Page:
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empire of vines

16 december 2013

The subtitle of Ericka Hannickel's Empire of Vines – "Wine Culture in America" – is misleading unless one thinks of "culture" in the sense of cultivating plants. Hannickel herself says up front that "this project is more concerned with grapes, the grape industry, and the establishment of vineyards within the context of national expansion … than a focused study on the cultural cachet of wine" (15-16). And at that, the focus of Empire of Vines is limited to the 19th century. However, once readers accept that narrow focus, Hannickel leads them on a path through American botany and rhetoric that's as twisty and rich in fruit as any of the grapevines it discusses. Her work is wide-ranging, intriguing, and truly interdisciplinary.

Hannickel observes that 19th-century writers about grape-growing linked the success of their favorite crop to that of the nation, and specifically to a tension-laden rhetoric of republican empire strongly linked to images of Greece and Rome. Of course, they would do that. American boosters of any particular industry have been given to invocations of glory-and-grandeur; one wonders if anybody really took such writing seriously, though. More convicing than her quotations from trade journals are Hannickel's reproductions of 19th-century physical spaces: Andrew Jackson Downing's integrated home and experimental gardens in Newburgh, NY; the national Propagating Garden on a then-vacant lot at Sixth and Missouri in Washington, DC.

The 19th century expended a lot of rhetoric on viticulture, reading a lot of political and social issues through it, but it also planted a lot of vines. One of Hannickel's chapters is devoted to Nicholas Longworth, a dynamo of a guy who kept a to-do-list pinned to his jacket sleeve and dominated the real-estate business in antebellum Cincinnati, Ohio. One of the things I did not know about Cincinnati is that it was briefly, in the mid-19th-century, the center of the American wine industry. Like New York State, southwestern Ohio built its wineries around the native labrusca grape; more crucially, it built them around Longworth's a priori notion that the Ohio Valley, better-known for pork and whiskey, would make a great wine region.

Hannickel looks at grapevines as literary symbols (in the work of Charles W. Chesnutt). Chesnutt's fiction uses increased interest in grape cultivation in the postbellum South as a setting. It also speaks to a curious tension in American culture. Prevailing rhetorics (that Chesnutt attacked) insisted that hybrids were bad. (Fear of miscegenation prompted that insistence, of course.) But the practical work of agricultural scientists is all about hybridization. How to reconcile the purity of human races with the vigorous mixing of grape races?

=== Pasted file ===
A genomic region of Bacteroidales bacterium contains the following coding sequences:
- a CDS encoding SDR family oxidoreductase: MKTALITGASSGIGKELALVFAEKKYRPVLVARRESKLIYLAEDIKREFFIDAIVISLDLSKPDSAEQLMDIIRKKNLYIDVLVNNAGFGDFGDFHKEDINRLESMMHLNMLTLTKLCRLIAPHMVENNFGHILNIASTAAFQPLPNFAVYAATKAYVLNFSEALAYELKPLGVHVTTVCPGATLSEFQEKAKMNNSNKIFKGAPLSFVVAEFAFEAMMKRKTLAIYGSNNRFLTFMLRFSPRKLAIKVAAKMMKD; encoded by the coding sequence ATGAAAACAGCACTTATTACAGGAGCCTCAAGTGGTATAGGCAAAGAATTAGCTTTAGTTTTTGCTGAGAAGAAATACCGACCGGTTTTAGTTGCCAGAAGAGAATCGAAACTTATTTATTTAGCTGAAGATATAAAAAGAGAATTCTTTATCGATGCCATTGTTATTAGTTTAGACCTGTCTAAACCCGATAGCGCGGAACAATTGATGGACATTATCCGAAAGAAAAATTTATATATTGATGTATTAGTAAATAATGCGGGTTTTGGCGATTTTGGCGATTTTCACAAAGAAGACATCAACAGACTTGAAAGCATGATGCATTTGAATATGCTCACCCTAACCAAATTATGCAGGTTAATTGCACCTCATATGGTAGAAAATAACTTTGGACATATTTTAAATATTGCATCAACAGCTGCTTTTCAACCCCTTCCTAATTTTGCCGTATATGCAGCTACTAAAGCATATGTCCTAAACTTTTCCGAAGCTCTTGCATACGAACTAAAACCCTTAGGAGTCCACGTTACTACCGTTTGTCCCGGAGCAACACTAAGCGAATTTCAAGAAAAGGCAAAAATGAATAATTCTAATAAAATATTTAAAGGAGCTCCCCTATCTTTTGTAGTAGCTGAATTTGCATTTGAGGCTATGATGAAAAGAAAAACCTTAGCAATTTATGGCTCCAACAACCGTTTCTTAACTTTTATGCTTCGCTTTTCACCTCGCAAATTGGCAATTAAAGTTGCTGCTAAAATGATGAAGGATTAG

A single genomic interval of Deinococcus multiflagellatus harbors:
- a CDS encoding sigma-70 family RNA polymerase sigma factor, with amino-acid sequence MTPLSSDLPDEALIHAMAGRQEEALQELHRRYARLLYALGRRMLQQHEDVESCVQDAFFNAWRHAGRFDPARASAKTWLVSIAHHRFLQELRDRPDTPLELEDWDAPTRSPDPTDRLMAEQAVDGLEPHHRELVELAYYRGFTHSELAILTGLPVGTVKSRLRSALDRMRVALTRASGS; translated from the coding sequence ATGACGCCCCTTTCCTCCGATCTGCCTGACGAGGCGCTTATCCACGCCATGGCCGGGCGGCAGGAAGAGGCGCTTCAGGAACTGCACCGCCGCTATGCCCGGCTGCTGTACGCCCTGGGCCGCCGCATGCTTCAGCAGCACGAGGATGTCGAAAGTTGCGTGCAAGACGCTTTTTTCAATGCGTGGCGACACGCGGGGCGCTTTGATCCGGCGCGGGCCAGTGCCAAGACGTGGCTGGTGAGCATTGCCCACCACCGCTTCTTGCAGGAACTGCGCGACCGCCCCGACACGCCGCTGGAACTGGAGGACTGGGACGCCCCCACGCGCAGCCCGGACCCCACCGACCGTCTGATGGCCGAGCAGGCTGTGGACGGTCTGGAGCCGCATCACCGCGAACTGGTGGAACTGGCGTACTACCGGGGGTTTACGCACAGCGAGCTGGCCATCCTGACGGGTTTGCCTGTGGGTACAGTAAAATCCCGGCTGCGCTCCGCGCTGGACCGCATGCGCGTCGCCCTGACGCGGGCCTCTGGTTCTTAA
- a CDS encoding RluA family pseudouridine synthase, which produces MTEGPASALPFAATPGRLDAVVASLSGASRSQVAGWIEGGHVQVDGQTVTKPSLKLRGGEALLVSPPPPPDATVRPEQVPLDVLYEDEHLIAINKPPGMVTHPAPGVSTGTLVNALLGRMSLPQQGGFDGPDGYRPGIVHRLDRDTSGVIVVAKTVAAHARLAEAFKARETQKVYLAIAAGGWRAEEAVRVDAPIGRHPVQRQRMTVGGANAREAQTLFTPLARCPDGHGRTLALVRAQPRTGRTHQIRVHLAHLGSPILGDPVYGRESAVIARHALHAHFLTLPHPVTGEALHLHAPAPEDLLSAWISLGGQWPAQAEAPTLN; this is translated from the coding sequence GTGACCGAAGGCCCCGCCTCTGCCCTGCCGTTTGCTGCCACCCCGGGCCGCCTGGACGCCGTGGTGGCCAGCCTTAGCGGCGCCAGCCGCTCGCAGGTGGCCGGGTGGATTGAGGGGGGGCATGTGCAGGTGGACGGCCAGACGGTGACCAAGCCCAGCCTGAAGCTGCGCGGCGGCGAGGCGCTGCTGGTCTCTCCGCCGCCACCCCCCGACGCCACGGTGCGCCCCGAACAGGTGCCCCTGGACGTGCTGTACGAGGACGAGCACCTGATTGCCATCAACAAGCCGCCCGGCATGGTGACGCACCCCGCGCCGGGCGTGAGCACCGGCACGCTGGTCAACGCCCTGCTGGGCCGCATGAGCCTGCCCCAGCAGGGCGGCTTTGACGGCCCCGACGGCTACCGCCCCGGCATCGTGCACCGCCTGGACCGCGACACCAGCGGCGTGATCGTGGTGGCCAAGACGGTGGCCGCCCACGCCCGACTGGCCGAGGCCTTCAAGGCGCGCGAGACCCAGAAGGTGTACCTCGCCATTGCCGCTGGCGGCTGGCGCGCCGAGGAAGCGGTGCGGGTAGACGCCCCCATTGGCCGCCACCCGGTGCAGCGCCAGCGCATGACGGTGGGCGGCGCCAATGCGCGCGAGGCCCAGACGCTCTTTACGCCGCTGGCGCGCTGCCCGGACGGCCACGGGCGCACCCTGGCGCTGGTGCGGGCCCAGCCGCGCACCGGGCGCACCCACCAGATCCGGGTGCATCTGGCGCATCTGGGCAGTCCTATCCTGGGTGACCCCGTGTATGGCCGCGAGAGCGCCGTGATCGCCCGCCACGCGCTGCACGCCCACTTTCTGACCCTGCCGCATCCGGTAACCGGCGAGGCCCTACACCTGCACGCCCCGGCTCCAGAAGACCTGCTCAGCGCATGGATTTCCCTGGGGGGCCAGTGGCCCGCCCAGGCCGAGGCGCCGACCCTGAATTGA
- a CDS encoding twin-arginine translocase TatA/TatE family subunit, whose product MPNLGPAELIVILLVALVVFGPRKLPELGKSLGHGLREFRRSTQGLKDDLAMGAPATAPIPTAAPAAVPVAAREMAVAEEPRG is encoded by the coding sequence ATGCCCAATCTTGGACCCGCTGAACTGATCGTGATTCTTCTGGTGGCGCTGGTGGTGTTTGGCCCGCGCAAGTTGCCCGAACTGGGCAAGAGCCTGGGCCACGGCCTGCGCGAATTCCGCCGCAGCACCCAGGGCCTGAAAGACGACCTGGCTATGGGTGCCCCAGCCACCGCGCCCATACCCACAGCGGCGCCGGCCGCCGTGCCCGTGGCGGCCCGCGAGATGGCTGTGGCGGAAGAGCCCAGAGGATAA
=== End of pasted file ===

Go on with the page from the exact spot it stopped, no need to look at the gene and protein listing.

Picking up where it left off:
The growth of the California wine industry from the Civil War up to Prohibition is a story of imperial rhetoric, for sure. Yet in her chapter on the rise of California viticulture, Hannickel reveals a slight flaw in her argument. She wants to show that wine and vine rhetoric was central to the American project. Most of her examples come from the boosterish publications and displays of the wine trade. But of course the wine industry saw itself as central to American ambition. Many industries did; the question is, did anyone take this rhetoric seriously, or look to the vine the way they looked to steel, or electric light, or the railroad? Hannickel charts a hierarchy of Californian agriculture, with grapevines on top, other fruit producers next, and vegetable and grain farmers below. But again, most of the evidence for this hierarchy comes from the grape growers, and they would see it that way.

That's a minor quibble. Whoever produced it, there was a serious amount of vinophile rhetoric circulating in the latter part of the long 19th century in the United States, much of it centered in California, and Hannickel documents it amply. In particular, she shows how wine formed spectacular centerpieces at the various World's Fairs that captured Americans' attention from Philadelphia in 1876 through St. Louis in 1904.

Hannickel includes a chapter of literary/cultural criticism of the "vineyard romance" in America. I didn't know that was a thing, but Hannickel establishes it as a genre with a long and surprisingly stable history, from James Fenimore Cooper and María Amparo Ruiz de Burton to the film Sideways. Fictional vineyards are sites for the exploration of hybridity (usually a bad thing) and the virtues of working close to the land in a setting of genuine cultivation (in all its good senses).

No matter that wine is huge agribusiness; as Hannickel shows, running a vineyard is always a guarantee of artisanal TLC. When a celebrity wants to go into dignified semi-retirement in this country, he plants grapevines. Hannickel illustrates how deeply the roots of such vines are planted.

Hannickel, Erica. Empire of Vines: Wine culture in America. Philadelphia: University of Pennsylvania Press, 2013.